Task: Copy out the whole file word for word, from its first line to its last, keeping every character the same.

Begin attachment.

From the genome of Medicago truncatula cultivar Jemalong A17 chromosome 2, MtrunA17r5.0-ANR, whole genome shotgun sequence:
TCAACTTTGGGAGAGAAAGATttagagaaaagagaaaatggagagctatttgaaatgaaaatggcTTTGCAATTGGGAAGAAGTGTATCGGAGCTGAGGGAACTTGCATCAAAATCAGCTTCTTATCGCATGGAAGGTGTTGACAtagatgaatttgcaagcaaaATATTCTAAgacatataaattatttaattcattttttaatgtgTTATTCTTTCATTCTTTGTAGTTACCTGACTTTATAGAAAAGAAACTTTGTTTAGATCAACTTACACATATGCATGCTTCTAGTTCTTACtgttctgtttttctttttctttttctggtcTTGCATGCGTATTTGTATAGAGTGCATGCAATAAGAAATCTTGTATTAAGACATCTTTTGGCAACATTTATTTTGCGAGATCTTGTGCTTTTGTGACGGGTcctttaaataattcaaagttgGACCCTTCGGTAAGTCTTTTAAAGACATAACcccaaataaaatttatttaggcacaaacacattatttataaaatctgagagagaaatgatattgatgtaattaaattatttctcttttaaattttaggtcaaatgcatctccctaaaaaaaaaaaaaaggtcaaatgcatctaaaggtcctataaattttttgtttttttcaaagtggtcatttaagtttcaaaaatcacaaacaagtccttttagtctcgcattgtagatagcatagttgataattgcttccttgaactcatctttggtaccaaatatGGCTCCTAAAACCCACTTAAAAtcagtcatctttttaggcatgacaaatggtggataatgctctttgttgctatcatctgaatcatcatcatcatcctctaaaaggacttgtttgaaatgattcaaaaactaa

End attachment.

From the genome of Medicago truncatula cultivar Jemalong A17 chromosome 2, MtrunA17r5.0-ANR, whole genome shotgun sequence:
TCAACTTTGGGAGAGAAAGATttagagaaaagagaaaatggagagctatttgaaatgaaaatggcTTTGCAATTGGGAAGAAGTGTATCGGAGCTGAGGGAACTTGCATCAAAATCAGCTTCTTATCGCATGGAAGGTGTTGACAtagatgaatttgcaagcaaaATATTCTAAgacatataaattatttaattcattttttaatgtgTTATTCTTTCATTCTTTGTAGTTACCTGACTTTATAGAAAAGAAACTTTGTTTAGATCAACTTACACATATGCATGCTTCTAGTTCTTACtgttctgtttttctttttctttttctggtcTTGCATGCGTATTTGTATAGAGTGCATGCAATAAGAAATCTTGTATTAAGACATCTTTTGGCAACATTTATTTTGCGAGATCTTGTGCTTTTGTGACGGGTcctttaaataattcaaagttgGACCCTTCGGTAAGTCTTTTAAAGACATAACcccaaataaaatttatttaggcacaaacacattatttataaaatctgagagagaaatgatattgatgtaattaaattatttctcttttaaattttaggtcaaatgcatctccctaaaaaaaaaaaaaaggtcaaatgcatctaaaggtcctataaattttttgtttttttcaaagtggtcatttaagtttcaaaaatcacaaacaagtccttttagtctcgcattgtagatagcatagttgataattgcttccttgaactcatctttggtaccaaatatGGCTCCTAAAACCCACTTAAAAtcagtcatctttttaggcatgacaaatggtggataatgctctttgttgctatcatctgaatcatcatcatcatcctctaaaaggacttgtttgaaatgattcaaaaactaa